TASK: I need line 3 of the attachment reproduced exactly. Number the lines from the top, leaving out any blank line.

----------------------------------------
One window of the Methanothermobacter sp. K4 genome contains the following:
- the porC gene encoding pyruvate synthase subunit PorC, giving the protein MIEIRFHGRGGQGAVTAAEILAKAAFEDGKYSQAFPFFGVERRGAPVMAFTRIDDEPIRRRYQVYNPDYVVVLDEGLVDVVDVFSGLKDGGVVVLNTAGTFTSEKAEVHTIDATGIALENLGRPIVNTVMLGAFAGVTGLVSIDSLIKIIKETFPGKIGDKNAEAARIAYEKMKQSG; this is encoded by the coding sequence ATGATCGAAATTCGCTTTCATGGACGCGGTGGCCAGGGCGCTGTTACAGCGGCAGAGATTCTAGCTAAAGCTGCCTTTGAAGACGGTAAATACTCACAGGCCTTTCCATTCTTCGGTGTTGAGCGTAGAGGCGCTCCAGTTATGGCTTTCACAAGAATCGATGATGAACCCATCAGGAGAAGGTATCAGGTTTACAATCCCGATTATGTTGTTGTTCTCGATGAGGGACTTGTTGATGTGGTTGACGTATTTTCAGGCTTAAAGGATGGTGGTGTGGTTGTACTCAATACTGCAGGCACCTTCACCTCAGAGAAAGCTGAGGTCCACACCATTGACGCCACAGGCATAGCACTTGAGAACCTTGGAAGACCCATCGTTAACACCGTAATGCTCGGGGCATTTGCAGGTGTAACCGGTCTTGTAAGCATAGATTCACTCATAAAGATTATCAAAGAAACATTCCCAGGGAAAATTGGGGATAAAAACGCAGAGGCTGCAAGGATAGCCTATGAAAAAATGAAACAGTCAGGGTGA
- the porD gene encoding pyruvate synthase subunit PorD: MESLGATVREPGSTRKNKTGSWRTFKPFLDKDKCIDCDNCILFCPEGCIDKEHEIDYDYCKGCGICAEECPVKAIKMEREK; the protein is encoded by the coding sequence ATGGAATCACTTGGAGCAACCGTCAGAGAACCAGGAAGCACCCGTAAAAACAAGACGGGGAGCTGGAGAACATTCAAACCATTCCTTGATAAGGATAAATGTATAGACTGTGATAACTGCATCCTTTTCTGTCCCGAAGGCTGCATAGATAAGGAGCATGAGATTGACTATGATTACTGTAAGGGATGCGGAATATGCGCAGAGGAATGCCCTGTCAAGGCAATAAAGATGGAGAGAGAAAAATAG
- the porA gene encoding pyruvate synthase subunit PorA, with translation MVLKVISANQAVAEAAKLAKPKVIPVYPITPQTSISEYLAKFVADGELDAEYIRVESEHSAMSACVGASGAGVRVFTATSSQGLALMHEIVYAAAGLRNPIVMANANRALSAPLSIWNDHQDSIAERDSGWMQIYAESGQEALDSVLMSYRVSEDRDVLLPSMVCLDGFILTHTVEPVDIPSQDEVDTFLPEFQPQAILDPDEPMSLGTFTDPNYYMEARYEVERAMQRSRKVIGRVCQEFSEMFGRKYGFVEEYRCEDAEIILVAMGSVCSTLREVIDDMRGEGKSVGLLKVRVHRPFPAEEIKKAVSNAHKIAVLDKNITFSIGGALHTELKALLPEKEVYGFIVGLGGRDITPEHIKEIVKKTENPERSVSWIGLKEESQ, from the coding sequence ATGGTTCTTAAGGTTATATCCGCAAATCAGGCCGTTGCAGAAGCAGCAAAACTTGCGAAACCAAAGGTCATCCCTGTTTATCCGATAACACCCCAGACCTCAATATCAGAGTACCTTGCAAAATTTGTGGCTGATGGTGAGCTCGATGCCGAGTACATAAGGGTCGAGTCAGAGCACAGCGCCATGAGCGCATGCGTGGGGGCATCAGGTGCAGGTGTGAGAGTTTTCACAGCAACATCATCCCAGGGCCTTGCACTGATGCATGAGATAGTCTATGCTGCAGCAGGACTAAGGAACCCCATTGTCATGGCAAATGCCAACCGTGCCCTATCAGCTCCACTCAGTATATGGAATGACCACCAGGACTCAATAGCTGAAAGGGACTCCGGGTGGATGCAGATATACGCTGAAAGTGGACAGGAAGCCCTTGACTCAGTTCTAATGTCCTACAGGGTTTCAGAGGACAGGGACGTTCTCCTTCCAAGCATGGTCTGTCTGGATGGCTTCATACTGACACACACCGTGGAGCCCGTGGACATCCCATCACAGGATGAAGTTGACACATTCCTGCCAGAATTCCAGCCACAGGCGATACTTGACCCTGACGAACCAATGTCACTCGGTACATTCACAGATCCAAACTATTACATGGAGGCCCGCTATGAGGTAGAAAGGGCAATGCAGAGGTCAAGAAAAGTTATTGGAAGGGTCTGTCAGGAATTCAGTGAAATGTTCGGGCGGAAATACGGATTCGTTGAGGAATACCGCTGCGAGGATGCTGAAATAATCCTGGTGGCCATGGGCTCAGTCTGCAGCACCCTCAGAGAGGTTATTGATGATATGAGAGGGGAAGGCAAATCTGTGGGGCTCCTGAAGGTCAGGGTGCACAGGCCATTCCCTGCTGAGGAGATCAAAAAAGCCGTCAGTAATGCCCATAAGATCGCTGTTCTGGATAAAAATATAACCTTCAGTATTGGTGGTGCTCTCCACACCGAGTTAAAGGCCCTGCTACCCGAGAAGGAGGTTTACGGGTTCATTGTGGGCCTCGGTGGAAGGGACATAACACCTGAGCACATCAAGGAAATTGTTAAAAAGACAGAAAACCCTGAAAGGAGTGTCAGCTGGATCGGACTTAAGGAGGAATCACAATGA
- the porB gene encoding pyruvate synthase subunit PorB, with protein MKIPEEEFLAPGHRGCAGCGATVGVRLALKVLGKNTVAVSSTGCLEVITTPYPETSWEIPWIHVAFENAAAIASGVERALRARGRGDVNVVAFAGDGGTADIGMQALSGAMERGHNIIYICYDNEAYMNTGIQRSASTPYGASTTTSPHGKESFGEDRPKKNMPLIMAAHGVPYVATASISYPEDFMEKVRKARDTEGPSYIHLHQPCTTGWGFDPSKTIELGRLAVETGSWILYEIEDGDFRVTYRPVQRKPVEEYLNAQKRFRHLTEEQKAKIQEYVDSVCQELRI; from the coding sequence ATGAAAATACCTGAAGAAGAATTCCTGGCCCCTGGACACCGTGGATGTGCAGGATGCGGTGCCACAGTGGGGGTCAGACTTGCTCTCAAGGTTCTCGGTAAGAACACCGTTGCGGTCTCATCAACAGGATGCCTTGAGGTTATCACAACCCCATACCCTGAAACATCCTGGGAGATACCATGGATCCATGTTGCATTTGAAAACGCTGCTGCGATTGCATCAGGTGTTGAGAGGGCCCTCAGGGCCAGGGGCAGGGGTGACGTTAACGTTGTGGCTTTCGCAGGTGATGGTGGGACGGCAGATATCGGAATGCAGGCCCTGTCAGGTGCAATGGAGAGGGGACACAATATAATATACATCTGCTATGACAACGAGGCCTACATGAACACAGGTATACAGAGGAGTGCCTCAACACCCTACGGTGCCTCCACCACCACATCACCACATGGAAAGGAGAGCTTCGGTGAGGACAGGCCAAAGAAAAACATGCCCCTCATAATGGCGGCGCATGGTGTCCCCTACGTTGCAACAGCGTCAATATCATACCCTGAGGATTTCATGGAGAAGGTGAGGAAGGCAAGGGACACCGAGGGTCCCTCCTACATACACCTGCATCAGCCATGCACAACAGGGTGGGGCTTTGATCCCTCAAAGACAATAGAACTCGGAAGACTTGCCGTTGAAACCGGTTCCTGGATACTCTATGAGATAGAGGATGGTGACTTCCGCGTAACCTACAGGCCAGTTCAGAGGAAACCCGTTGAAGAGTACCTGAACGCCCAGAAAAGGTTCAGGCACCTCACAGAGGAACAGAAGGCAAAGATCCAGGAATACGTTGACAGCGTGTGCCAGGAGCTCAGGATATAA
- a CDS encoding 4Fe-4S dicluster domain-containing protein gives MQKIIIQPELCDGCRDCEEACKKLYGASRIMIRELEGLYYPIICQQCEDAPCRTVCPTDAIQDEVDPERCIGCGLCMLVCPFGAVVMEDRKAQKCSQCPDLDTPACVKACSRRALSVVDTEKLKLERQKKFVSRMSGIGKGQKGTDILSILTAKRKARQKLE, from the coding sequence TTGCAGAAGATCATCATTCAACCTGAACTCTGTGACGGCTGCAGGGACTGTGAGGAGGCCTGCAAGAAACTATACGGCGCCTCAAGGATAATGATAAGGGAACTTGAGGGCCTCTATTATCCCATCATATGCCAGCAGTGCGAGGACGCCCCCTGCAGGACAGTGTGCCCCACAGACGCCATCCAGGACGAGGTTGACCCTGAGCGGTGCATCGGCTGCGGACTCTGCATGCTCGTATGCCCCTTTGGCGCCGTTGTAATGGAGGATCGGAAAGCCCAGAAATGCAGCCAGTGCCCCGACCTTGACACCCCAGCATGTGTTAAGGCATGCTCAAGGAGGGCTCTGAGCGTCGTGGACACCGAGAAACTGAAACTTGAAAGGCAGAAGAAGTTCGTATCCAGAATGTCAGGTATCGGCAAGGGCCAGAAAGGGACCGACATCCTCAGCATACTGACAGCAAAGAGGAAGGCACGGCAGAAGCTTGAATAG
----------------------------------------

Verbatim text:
- the porD gene encoding pyruvate synthase subunit PorD: MESLGATVREPGSTRKNKTGSWRTFKPFLDKDKCIDCDNCILFCPEGCIDKEHEIDYDYCKGCGICAEECPVKAIKMEREK; the protein is encoded by the coding sequence ATGGAATCACTTGGAGCAACCGTCAGAGAACCAGGAAGCACCCGTAAAAACAAGACGGGGAGCTGGAGAACATTCAAACCATTCCTTGATAAGGATAAATGTATAGACTGTGATAACTGCATCCTTTTCTGTCCCGAAGGCTGCATAGATAAGGAGCATGAGATTGACTATGATTACTGTAAGGGATGCGGAATATGCGCAGAGGAATGCCCTGTCAAGGCAATAAAGATGGAGAGAGAAAAATAG